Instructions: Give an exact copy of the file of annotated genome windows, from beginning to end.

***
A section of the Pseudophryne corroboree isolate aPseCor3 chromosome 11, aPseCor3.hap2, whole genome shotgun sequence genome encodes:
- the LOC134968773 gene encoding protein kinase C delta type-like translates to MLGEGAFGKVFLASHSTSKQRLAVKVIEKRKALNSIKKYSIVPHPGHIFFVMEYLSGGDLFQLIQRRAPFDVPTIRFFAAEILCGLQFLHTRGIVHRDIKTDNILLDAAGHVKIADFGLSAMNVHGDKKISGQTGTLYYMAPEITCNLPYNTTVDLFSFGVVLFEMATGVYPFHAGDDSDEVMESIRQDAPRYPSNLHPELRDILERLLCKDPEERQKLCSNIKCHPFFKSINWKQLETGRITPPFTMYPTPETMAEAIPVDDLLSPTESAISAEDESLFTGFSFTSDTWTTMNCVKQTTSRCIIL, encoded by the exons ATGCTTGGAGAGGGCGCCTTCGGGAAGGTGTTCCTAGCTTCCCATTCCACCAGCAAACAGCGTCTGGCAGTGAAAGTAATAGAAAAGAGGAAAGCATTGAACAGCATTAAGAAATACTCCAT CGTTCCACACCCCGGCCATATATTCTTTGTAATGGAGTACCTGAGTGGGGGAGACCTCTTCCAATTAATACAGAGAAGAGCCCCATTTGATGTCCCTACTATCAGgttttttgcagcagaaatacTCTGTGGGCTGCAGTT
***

A section of the Pseudophryne corroboree isolate aPseCor3 chromosome 11, aPseCor3.hap2, whole genome shotgun sequence genome encodes:
- the LOC134968773 gene encoding protein kinase C delta type-like translates to MLGEGAFGKVFLASHSTSKQRLAVKVIEKRKALNSIKKYSIVPHPGHIFFVMEYLSGGDLFQLIQRRAPFDVPTIRFFAAEILCGLQFLHTRGIVHRDIKTDNILLDAAGHVKIADFGLSAMNVHGDKKISGQTGTLYYMAPEITCNLPYNTTVDLFSFGVVLFEMATGVYPFHAGDDSDEVMESIRQDAPRYPSNLHPELRDILERLLCKDPEERQKLCSNIKCHPFFKSINWKQLETGRITPPFTMYPTPETMAEAIPVDDLLSPTESAISAEDESLFTGFSFTSDTWTTMNCVKQTTSRCIIL, encoded by the exons ATGCTTGGAGAGGGCGCCTTCGGGAAGGTGTTCCTAGCTTCCCATTCCACCAGCAAACAGCGTCTGGCAGTGAAAGTAATAGAAAAGAGGAAAGCATTGAACAGCATTAAGAAATACTCCAT CGTTCCACACCCCGGCCATATATTCTTTGTAATGGAGTACCTGAGTGGGGGAGACCTCTTCCAATTAATACAGAGAAGAGCCCCATTTGATGTCCCTACTATCAGgttttttgcagcagaaatacTCTGTGGGCTGCAGTT